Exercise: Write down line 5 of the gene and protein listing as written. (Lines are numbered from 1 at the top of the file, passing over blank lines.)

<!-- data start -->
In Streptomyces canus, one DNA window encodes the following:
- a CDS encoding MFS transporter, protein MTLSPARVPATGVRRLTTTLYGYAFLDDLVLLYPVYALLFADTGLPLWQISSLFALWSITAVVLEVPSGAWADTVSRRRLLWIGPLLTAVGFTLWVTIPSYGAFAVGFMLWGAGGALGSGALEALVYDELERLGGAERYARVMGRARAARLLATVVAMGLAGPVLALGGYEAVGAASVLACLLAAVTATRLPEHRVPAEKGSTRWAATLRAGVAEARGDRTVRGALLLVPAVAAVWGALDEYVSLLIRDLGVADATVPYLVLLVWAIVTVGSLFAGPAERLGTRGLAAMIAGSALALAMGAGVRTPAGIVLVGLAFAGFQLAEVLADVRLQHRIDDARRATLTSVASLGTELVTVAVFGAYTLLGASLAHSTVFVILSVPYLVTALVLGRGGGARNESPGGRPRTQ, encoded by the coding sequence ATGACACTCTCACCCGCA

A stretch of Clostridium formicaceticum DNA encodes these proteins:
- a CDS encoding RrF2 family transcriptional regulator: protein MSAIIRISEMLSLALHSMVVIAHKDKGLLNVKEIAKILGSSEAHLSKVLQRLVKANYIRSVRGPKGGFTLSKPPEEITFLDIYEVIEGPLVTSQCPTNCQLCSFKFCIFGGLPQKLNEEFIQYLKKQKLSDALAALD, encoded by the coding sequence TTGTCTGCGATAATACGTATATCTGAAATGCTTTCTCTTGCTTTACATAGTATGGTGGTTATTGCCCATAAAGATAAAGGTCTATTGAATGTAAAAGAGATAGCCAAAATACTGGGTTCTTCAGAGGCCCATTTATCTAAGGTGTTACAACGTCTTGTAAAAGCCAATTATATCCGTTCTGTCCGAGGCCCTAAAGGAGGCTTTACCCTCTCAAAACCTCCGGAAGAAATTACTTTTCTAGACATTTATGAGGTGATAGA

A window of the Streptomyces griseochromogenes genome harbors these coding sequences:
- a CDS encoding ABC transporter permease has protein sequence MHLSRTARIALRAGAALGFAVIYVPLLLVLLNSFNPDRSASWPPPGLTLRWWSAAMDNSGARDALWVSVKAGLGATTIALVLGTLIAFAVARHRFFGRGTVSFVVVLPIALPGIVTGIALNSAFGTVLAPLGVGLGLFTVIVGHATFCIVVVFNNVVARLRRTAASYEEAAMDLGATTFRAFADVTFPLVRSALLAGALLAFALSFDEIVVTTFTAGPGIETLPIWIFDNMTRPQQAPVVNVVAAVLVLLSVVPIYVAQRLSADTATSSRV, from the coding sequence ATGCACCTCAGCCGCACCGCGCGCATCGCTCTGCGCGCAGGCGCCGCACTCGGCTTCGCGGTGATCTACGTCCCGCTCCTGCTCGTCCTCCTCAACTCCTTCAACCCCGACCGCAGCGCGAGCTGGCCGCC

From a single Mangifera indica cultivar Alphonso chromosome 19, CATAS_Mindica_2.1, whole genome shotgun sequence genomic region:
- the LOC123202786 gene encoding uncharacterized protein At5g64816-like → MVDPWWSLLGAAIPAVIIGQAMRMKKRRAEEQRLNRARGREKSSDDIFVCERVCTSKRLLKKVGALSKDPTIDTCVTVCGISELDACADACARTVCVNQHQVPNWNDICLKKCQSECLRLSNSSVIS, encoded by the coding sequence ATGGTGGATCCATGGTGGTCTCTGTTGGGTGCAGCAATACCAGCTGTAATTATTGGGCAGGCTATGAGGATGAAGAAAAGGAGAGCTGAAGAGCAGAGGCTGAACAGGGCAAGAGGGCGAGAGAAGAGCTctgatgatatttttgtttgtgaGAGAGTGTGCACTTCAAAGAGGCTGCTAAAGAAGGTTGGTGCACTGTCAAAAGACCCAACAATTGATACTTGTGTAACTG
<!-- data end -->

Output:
A window of the Streptomyces griseochromogenes genome harbors these coding sequences: